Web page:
Weekend Link Roundup

November 17, 2017

▪ Retailers, as expected, are rolling out pre-Black Friday sales (or "preview" sales), hoping to capture the dollars of eager shoppers. As always, I will be posting a roundup of the best sales and sharing some deals that I consider promising. I also want to thank Cammie, who let me know on IG that the Cheesecake Factory will be running my favorite promotion again this year (for every $25 gift card purchased, receive two certificates for complimentary cake; sale starts 11/24 and ends 11/27).

Who Will Mourn Teen Vogue? (The New York Times): "... Teen Vogue will continue to publish articles online, leaving Seventeen and J-14 as the only mainstream print lifestyle magazines for that age demographic."

We Spent a Decade Fighting Our Bank Over $482.08 (Vice): "... billing statements could, at least in theory, become a profit center for banks whose consumers have no wherewithal to fight back. This is why some members of Congress want to require regulators to revoke federal bank charters from recidivist banks accused of repeatedly showing disregard for the law."

Why This Cardiologist Is Betting That His Lab-Grown Meat Startup Can Solve the Global Food Crisis (Inc.): "Meat without animals. It's not a new notion. In a 1932 essay predicting sundry future trends, Winston Churchill wrote, 'We shall escape the absurdity of growing a whole chicken in order to eat the breast or wing, by growing these parts separately under a suitable medium.' The basic science to grow meat in a lab has existed for more than 20 years, but no one has come close to making cultured meat anywhere near as delicious or as affordable as the real thing. But sometime in the next few years, someone will succeed in doing just that, tapping into a global market that's already worth trillions of dollars and expected to double in size in the next three decades."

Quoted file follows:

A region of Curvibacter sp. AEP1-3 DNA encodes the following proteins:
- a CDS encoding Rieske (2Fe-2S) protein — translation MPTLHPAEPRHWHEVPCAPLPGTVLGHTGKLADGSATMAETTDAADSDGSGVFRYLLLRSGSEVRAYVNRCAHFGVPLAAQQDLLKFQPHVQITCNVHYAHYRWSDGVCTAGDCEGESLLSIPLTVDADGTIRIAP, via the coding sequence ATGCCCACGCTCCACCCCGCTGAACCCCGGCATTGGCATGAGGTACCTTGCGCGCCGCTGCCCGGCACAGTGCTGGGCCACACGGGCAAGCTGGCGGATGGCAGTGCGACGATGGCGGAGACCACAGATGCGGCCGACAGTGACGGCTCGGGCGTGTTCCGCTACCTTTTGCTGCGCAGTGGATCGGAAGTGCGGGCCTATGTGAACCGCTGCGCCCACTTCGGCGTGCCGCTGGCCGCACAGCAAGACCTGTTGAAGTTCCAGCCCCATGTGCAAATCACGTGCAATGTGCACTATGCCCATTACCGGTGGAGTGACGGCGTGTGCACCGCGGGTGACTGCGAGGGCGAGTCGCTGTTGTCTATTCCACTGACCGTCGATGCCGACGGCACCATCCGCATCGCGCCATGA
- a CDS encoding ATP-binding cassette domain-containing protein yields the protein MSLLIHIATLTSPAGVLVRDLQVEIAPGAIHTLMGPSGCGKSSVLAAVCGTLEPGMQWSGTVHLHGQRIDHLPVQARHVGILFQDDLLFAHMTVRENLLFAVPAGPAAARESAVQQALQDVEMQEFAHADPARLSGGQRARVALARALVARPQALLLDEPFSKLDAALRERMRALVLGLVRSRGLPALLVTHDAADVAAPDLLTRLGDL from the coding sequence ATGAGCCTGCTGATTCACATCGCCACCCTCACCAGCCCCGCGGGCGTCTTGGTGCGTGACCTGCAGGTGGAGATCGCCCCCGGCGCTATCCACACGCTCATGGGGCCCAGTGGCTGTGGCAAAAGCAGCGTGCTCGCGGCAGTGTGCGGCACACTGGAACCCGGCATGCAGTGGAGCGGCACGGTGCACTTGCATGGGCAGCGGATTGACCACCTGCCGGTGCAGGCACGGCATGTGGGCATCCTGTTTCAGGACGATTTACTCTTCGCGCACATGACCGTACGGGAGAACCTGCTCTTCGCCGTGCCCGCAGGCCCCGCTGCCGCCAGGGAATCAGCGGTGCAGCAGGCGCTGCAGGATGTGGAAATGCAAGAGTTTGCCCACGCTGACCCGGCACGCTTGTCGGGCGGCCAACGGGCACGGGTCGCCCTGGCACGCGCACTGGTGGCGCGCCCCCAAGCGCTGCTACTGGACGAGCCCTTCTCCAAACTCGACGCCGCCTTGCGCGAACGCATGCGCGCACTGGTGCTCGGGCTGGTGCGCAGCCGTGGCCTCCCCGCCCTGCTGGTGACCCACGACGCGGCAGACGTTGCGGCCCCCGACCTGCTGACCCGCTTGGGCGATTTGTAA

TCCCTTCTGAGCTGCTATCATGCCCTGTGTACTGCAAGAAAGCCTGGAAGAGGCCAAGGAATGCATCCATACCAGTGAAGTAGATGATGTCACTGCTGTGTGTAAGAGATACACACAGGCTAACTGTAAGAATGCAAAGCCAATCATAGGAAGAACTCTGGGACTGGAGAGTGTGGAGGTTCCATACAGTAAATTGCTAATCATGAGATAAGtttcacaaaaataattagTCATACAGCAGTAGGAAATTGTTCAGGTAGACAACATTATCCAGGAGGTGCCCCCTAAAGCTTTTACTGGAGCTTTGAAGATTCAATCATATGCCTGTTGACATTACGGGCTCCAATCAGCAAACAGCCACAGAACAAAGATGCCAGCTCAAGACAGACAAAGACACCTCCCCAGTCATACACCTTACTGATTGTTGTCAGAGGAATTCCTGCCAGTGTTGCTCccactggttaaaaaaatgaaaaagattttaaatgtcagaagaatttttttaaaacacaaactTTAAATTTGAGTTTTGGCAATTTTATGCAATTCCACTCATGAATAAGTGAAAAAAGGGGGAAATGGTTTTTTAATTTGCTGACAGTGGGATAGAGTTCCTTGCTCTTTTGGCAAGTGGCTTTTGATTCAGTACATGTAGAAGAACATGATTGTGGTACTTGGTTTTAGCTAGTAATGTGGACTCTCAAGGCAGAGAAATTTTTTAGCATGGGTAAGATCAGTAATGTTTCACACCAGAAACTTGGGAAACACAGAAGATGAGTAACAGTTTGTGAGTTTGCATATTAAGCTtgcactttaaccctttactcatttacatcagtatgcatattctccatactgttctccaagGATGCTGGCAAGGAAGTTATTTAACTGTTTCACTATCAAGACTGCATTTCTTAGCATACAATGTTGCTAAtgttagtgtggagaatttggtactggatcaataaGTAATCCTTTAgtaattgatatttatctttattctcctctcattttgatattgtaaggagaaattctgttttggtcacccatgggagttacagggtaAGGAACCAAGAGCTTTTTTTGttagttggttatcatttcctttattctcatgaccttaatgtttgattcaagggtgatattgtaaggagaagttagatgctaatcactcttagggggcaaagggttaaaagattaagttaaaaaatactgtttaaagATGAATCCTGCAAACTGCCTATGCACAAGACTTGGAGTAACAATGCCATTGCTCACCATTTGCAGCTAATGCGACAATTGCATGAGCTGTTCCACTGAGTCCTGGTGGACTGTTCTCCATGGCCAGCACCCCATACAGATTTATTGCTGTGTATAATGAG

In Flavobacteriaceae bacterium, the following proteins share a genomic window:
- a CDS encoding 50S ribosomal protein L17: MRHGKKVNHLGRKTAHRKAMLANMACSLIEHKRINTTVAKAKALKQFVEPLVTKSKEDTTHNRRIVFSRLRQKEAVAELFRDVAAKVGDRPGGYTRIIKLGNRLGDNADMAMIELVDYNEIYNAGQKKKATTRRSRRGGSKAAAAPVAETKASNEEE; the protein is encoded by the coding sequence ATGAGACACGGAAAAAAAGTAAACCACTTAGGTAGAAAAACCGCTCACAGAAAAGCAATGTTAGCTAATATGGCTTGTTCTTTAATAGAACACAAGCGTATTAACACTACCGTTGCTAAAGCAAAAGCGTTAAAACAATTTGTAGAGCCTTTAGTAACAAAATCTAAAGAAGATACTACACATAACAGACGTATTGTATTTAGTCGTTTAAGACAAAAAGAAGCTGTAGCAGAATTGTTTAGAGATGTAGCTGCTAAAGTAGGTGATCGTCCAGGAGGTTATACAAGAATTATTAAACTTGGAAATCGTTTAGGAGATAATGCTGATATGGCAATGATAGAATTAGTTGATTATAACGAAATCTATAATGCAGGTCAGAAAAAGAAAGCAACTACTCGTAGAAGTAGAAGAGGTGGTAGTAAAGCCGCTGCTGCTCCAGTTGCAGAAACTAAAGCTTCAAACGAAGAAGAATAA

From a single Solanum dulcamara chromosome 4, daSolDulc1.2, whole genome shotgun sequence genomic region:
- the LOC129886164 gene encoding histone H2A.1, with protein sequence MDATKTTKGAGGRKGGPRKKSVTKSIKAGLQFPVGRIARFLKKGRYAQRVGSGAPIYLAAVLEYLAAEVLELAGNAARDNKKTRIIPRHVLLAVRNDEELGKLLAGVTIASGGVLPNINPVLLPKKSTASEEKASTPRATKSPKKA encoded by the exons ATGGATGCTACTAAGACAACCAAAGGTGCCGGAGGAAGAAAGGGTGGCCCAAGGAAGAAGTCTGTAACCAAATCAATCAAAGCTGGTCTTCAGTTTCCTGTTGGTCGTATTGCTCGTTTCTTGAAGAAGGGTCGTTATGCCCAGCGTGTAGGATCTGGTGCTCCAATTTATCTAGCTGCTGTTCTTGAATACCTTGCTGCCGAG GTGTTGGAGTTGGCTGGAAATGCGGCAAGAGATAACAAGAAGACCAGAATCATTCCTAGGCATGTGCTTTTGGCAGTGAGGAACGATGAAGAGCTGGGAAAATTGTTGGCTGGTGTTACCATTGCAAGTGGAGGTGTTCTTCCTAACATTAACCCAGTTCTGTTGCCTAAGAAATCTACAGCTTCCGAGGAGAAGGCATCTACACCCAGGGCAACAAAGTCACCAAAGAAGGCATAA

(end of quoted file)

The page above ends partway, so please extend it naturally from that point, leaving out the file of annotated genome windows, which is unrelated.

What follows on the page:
The Devious Art of Lying By Telling the Truth (The BBC): "Paltering is perhaps so commonplace because it is seen as a useful tool. It happens because we constantly have so many competing goals ... We want to achieve our narrow objective ... but we also want people to see us as ethical and honest ... these two goals are in tension and by paltering, people believe they are being more ethical than outright lying."

The Swag Project (Racked): "For six months, [Racked] collected and tracked everything we got — eyeshadows, athleisure, the odd bong — along with all the packaging it came in, to see what we at Racked were dealing with."

▪ (Video Link) What's New, Atlas (Boston Dynamics on YouTube)

Scents from a Mall: The Sticky, Untold Story of Cinnabon (Seattle Met): "Cinnabon was intended to be a national chain, even before the first customers lined up to sample the cinnamon rolls ... Irresistible ... this nebulous yet knowable sensation was the only mandatory aspect of his dream cinnamon roll."

Grad Students Are Freaking Out About the GOP Tax Plan. They Should Be (Wired): "... [in] the GOP's recently unveiled tax-reform plan ... is a proposed repeal that would cause graduate students' tuition waivers to be counted as income—making them subject to taxes ... Current and would-be graduate students fear that, were the bill to pass, getting a PhD in the US could become financially impossible ... The more debt students graduate with, the less likely they are to pursue relatively low-paying or financially risky jobs ... Many academics fear the tax burden would waylay efforts to increase social and intellectual diversity at their institutions."

The U.S. Flooded One of Houston’s Richest Neighborhoods to Save Everyone Else (Bloomberg): "Until 2012 the government successfully argued that it wasn’t legally responsible for decisions made in response to temporary flooding. That year the Supreme Court laid out a new multifactor test that could establish government liability in such cases. The majority opinion, written by Justice Ruth Bader Ginsburg, held, for example, that the government should compensate a property owner for a taking if it has interfered with a 'reasonable, investment-backed expectation.' That is, if it was reasonable to expect that a home you invested in wouldn’t flood, but it does, and a court finds the government responsible, then compensation could be due."

3 Years Ago, Stockton, California, Was Bankrupt. Now It's Trying Out a Basic Income. (Vox): "The fiscal situation in Stockton is much improved from when it fell into bankruptcy, but a truly universal, not-lotteried benefit at the municipal level would be challenging to enact. The plan would likely trigger an influx of residents from nearby towns ... The town, facing high borrowing costs due to its junk bond-level credit ratings post-bankruptcy, would need to raise taxes in response to that. Higher taxes could in turn lead some high-income residents to leave, setting off a vicious cycle."